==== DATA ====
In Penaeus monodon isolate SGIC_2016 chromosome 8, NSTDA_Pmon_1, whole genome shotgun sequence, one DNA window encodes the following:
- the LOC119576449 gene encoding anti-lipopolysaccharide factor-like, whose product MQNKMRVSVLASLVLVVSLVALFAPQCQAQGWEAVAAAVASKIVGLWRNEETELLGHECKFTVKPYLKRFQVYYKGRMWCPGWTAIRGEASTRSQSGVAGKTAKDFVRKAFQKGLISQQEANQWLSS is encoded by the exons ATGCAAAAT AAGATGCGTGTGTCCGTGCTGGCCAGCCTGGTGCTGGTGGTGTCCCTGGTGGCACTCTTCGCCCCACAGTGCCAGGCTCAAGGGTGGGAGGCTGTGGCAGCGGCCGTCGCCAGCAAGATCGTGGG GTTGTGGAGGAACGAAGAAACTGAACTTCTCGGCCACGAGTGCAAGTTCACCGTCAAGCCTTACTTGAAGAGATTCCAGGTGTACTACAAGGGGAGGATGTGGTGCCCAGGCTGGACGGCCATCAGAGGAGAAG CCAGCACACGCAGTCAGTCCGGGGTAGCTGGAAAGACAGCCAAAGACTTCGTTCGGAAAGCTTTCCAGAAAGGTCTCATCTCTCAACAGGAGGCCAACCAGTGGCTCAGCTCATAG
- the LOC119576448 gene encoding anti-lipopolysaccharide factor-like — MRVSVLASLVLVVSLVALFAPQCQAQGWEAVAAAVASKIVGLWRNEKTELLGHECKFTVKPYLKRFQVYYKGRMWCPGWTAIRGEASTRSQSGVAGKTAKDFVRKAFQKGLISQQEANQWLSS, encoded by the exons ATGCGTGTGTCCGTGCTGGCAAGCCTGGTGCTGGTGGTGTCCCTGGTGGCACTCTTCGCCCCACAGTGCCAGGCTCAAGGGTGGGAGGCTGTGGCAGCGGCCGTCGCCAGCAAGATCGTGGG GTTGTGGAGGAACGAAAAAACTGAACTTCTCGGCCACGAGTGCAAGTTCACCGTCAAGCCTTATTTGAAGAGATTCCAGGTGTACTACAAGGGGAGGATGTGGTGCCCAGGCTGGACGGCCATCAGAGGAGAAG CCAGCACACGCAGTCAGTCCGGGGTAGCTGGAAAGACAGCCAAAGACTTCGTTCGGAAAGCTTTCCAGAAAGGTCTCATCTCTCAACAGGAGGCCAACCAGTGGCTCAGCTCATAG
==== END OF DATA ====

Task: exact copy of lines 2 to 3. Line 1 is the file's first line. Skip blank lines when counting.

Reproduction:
- the LOC119576449 gene encoding anti-lipopolysaccharide factor-like, whose product MQNKMRVSVLASLVLVVSLVALFAPQCQAQGWEAVAAAVASKIVGLWRNEETELLGHECKFTVKPYLKRFQVYYKGRMWCPGWTAIRGEASTRSQSGVAGKTAKDFVRKAFQKGLISQQEANQWLSS is encoded by the exons ATGCAAAAT AAGATGCGTGTGTCCGTGCTGGCCAGCCTGGTGCTGGTGGTGTCCCTGGTGGCACTCTTCGCCCCACAGTGCCAGGCTCAAGGGTGGGAGGCTGTGGCAGCGGCCGTCGCCAGCAAGATCGTGGG GTTGTGGAGGAACGAAGAAACTGAACTTCTCGGCCACGAGTGCAAGTTCACCGTCAAGCCTTACTTGAAGAGATTCCAGGTGTACTACAAGGGGAGGATGTGGTGCCCAGGCTGGACGGCCATCAGAGGAGAAG CCAGCACACGCAGTCAGTCCGGGGTAGCTGGAAAGACAGCCAAAGACTTCGTTCGGAAAGCTTTCCAGAAAGGTCTCATCTCTCAACAGGAGGCCAACCAGTGGCTCAGCTCATAG
- the LOC119576448 gene encoding anti-lipopolysaccharide factor-like — MRVSVLASLVLVVSLVALFAPQCQAQGWEAVAAAVASKIVGLWRNEKTELLGHECKFTVKPYLKRFQVYYKGRMWCPGWTAIRGEASTRSQSGVAGKTAKDFVRKAFQKGLISQQEANQWLSS, encoded by the exons ATGCGTGTGTCCGTGCTGGCAAGCCTGGTGCTGGTGGTGTCCCTGGTGGCACTCTTCGCCCCACAGTGCCAGGCTCAAGGGTGGGAGGCTGTGGCAGCGGCCGTCGCCAGCAAGATCGTGGG GTTGTGGAGGAACGAAAAAACTGAACTTCTCGGCCACGAGTGCAAGTTCACCGTCAAGCCTTATTTGAAGAGATTCCAGGTGTACTACAAGGGGAGGATGTGGTGCCCAGGCTGGACGGCCATCAGAGGAGAAG CCAGCACACGCAGTCAGTCCGGGGTAGCTGGAAAGACAGCCAAAGACTTCGTTCGGAAAGCTTTCCAGAAAGGTCTCATCTCTCAACAGGAGGCCAACCAGTGGCTCAGCTCATAG